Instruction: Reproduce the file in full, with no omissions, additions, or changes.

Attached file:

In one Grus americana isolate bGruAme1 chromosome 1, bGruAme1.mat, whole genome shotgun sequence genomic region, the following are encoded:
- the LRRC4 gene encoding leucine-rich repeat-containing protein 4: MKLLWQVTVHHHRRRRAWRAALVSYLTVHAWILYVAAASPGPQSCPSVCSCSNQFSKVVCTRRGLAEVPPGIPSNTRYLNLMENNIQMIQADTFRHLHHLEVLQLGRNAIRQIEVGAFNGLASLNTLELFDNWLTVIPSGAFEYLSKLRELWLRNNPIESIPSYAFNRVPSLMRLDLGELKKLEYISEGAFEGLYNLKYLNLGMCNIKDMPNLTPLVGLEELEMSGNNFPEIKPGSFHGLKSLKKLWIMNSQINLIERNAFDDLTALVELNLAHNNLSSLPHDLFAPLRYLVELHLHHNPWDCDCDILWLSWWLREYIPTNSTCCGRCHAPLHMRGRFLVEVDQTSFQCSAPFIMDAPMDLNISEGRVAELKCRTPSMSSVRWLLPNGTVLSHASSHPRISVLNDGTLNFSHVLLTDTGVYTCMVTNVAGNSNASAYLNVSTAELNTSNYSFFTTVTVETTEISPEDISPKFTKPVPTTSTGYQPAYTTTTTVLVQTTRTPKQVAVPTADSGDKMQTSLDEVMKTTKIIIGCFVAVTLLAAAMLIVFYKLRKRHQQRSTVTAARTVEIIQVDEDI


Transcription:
In one Grus americana isolate bGruAme1 chromosome 1, bGruAme1.mat, whole genome shotgun sequence genomic region, the following are encoded:
- the LRRC4 gene encoding leucine-rich repeat-containing protein 4: MKLLWQVTVHHHRRRRAWRAALVSYLTVHAWILYVAAASPGPQSCPSVCSCSNQFSKVVCTRRGLAEVPPGIPSNTRYLNLMENNIQMIQADTFRHLHHLEVLQLGRNAIRQIEVGAFNGLASLNTLELFDNWLTVIPSGAFEYLSKLRELWLRNNPIESIPSYAFNRVPSLMRLDLGELKKLEYISEGAFEGLYNLKYLNLGMCNIKDMPNLTPLVGLEELEMSGNNFPEIKPGSFHGLKSLKKLWIMNSQINLIERNAFDDLTALVELNLAHNNLSSLPHDLFAPLRYLVELHLHHNPWDCDCDILWLSWWLREYIPTNSTCCGRCHAPLHMRGRFLVEVDQTSFQCSAPFIMDAPMDLNISEGRVAELKCRTPSMSSVRWLLPNGTVLSHASSHPRISVLNDGTLNFSHVLLTDTGVYTCMVTNVAGNSNASAYLNVSTAELNTSNYSFFTTVTVETTEISPEDISPKFTKPVPTTSTGYQPAYTTTTTVLVQTTRTPKQVAVPTADSGDKMQTSLDEVMKTTKIIIGCFVAVTLLAAAMLIVFYKLRKRHQQRSTVTAARTVEIIQVDEDI